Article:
Helmut Beumann

Helmut Karl Otto Beumann (23 October 1912, Braunschweig - 14 August 1995, Marburg) was a German historian.


Beumann was the son of a civil servant and grew up in Bernburg. In 1931 he began studying history, German studies, philosophy, and Latin at Leipzig University. In 1932 he moved to Berlin and studied with Robert Holtzmann; he received his doctorate after a dissertation on the deeds and writs of the bishops of Halberstadt. At the Archiveschule in Berlin he met Carl Erdmann, whom he later praised as the "master of textual criticism and the history of ideas which it founded".[1]

Beumann was a member of the Nazi Party,[2] and in World War II fought on the Eastern front in 1941/42. He earned his habilitation in 1944 under Edmund E. Stengel at the University of Marburg, with a historical study of Widukind of Corvey.

After the war he became a privatdozent in Marburg, and in 1956 accepted a position at the University of Bonn. He returned to Marburg in 1964, to succeed Heinrich Büttner as professor. He became a corresponding member of the Monumenta Germaniae Historica in 1968, and was a founding member of the Constance Working Group for Medieval History, of which he became chairman in 1972. He retired as emeritus professor in 1981. Beumann's specialization was the Ottonian dynasty; his monograph on the dynasty was in its fifth edition in 2000.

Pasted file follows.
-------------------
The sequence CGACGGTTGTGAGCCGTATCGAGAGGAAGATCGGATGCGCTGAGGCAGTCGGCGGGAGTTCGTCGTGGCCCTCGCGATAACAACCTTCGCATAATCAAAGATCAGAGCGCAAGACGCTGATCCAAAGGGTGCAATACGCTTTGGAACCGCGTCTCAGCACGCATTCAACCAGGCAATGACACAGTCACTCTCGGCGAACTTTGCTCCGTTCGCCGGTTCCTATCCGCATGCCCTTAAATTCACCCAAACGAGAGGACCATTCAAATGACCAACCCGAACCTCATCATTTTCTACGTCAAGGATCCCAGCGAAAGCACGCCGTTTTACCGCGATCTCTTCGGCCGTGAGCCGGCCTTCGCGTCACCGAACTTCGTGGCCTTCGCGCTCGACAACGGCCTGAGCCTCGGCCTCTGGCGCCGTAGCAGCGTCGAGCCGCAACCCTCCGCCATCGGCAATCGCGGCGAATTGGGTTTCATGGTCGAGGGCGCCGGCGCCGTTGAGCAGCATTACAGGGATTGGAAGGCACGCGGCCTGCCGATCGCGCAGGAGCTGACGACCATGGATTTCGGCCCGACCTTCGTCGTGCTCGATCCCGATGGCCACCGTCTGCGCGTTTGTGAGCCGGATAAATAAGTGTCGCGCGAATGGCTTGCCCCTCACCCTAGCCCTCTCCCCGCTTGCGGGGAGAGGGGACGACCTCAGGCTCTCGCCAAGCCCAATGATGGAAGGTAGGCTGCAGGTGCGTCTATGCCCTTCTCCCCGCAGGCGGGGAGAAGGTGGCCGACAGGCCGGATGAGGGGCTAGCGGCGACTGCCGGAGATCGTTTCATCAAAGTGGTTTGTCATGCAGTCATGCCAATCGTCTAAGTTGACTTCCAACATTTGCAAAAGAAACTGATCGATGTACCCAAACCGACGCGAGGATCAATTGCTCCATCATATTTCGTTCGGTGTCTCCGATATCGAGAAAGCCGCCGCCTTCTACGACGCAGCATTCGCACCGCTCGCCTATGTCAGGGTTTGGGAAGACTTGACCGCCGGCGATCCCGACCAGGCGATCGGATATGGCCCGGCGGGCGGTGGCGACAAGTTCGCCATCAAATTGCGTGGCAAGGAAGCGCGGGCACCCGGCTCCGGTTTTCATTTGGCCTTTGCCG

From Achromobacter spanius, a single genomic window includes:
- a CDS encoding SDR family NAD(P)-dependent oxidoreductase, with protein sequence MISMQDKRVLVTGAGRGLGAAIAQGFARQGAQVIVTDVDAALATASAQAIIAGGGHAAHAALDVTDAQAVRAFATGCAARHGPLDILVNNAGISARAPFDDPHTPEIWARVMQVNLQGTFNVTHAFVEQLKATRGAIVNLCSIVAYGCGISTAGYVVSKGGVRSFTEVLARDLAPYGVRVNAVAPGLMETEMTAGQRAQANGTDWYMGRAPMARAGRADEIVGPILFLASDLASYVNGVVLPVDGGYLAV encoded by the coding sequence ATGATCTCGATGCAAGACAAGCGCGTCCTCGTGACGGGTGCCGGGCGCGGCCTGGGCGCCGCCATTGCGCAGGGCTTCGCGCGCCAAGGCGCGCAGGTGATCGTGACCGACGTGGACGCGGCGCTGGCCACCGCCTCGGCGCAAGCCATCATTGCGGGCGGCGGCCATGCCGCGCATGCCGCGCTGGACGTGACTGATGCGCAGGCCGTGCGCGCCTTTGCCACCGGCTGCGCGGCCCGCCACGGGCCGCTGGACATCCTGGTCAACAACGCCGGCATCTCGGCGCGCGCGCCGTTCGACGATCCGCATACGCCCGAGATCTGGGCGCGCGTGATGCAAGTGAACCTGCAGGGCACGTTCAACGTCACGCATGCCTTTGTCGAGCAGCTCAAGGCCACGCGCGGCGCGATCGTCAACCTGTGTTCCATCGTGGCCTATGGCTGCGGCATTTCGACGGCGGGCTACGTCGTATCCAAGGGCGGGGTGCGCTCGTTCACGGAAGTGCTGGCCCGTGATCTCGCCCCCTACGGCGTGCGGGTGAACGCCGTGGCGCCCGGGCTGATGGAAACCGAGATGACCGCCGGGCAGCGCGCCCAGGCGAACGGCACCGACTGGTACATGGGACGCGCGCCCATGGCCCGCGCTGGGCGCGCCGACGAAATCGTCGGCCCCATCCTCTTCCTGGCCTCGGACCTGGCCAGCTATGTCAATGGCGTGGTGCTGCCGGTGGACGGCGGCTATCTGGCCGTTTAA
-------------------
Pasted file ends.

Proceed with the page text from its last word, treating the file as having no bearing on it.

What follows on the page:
Beumann was a corresponding member of the Austrian Academy of Sciences (1969), the Akademie der Wissenschaften und der Literatur of Mainz (1974), and the Braunschweigische Wissenschaftliche Gesellschaft (1984), and a member of the Historical Committee of the Bavarian Academy of Sciences and Humanities (1971), whose department of Jahrbücher der Deutschen Geschichte he led since 1979. In 1984 he was raised by Hans Krollmann to the Order of Merit of the Federal Republic of Germany; in 1987 he was recognized by the state of Baden-Württemberg. In 1988 he was given an honorary doctorate by University of Graz. He was president of the committee for the publication of the Regesta Imperii. Beumann is credited with raising Marburg's reputation to one of the best universities in Germany for the research and teaching of the Middle Ages.[3]



Edited collections

Further reading


  1. Hoffmann, Hartmut (1996). "Nachruf: Helmut Beumann". Deutsches Archiv für Erforschung des Mittelalters (in German). 52: 397–98.
  2. Anne Christine Nagel: Im Schatten des Dritten Reichs. Mittelalterforschung in der Bundesrepublik Deutschland 1945–1970. Göttingen 2005, S. 38, Anm. 48.
  3. Ehlers, Joachim (1980). "Rev. of Jäschke, Wenskus, Festschrift für Helmut Beumann zum 65. Geburtstag". Historische Zeitschrift. 231 (1): 117–21. JSTOR 27621791.

External links

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